When our son, Everett, was diagnosed with cancer in 2014, it was a shock beyond most people’s comprehension–kids don’t actually get cancer do they? And my child? How? We held onto hope like it was all we had ever known. And although there were times of complete despair, we never let that hope dwindle during those scary months of uncertainty. That’s what you do. That’s all you CAN do.
During the current global pandemic of COVID-19, our whole world is reaching for some inkling of hope. When will this end? How bad will it get? Will someone I know become dangerously ill? Or god-forbid, die? What will happen to the economy, to my savings, to my job? It’s very scary and uncertain, and I wanted to draw some parallels to what we went through as a family that experienced childhood cancer and child loss.
The first seed to plant in your mind is, “This too shall pass.” It’s a mantra that you can repeat throughout the day as you struggle to homeschool your kids, as you worry about your stock of toilet paper (or more importantly, food), as you question your sanity without social interactions. We have to nurture that seed of intention because it will grow, and bloom into gratitude…
And while “This too shall pass” doesn’t technically apply to a family that lost a child–that grief will never end–the feelings of grief do come and go, and we don’t take for granted our surviving child, this extra time with family, and the beauty of the world around us. Speaking of which, have you been outside?
If I were to give my #1 piece of advice on how to stay happy during this time, it’s just that, get outside, stay 6′ away from others, and breathe in the gorgeous spring air. Walk swiftly or slowly and just be in nature, which is actually healing during this time of lower productivity. See dolphins, swans and satellite images.
Not only that, but it will also help to…
♥ Limit your news intake. It’s everywhere, we are bombarded with fear and questionable facts online. Find a trustworthy source (preferably one based on science) and just check it once or twice a day to stay in the loop.
♥ Laugh. During stressful and serious situations, comedy helps. All the coronovirus memes going around are certainly good for a chuckle, although too much of a good thing isn’t good, so watch your time on social media too.
♥ Look after your neighbors. The act of checking in on them (keeping six feet apart, of course) will not only make them feel good, it will make you feel good and remind you that there are others for whom this predicament may be even more stressful.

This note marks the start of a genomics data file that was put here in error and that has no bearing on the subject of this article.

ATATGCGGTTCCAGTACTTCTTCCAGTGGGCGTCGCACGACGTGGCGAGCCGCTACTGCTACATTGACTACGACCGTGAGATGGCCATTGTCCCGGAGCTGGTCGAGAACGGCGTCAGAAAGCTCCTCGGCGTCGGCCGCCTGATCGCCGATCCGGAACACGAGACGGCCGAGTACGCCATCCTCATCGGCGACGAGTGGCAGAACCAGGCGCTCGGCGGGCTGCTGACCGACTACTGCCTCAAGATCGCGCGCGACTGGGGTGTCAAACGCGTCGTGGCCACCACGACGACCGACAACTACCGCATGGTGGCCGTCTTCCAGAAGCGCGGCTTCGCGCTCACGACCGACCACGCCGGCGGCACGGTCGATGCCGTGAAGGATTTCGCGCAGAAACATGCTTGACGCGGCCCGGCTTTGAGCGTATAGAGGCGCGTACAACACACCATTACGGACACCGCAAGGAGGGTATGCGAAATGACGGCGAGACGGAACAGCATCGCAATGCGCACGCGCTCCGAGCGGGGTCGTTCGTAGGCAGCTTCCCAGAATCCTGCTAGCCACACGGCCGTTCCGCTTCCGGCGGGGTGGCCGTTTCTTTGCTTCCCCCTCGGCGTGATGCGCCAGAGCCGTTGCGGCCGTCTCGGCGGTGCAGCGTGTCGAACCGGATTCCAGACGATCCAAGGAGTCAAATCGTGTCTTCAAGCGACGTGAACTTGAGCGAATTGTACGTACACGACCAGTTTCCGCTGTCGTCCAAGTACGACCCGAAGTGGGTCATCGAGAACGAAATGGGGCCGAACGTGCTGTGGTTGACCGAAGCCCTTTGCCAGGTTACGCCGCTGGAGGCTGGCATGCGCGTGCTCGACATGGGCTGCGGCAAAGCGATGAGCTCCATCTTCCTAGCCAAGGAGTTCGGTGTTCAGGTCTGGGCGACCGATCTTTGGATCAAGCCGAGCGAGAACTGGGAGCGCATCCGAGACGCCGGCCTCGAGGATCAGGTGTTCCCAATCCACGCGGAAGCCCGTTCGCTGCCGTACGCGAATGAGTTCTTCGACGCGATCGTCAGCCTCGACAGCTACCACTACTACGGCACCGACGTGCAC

♥ Support your favorite local businesses. You can buy a gift card to help the business owner now, and many restaurants are offering food pick-up options. Sign up for a paid online yoga or exercise class–most studios and gyms are doing this.
♥ Practice random acts of kindness. Send gifts & cards in the mail. Unexpected treats can be a huge pick-me-up-in times of stress. This is especially valuable to the elderly who are now in isolation in nursing homes. If you are worried about receiving germs through the mail, grab your chlorox wipes or sanitizing spray and clean it off first! Think of those who could benefit from your thoughtfulness and generosity. Then act.
♥ Take advantage of extra time. Canceled activities give us an opportunity to focus on the things we haven’t had time for. Marie Kondo your house! If you are working from home, use that commuting time to start a meditation practice.
♥ Practice gratitude. Close your day, every day, with a positive acknowledgement of something you accomplished, learned or are grateful for. It will help dilute some of the negativity you’ve absorbed and remind you that not everything that’s happening right now is bad or depressing.
♥ Remember to breathe. Put gratitude front and center. Put care into everything you do. Excess fear, stress, and worry cause harm to your system. Stay home if you can and support those in your community that can’t stay home because of their job doesn’t allow it. Stay in touch with your loved ones, stay as relaxed as possible, stay in joy whenever and for however long you can.
In closing, believe in the hope of this…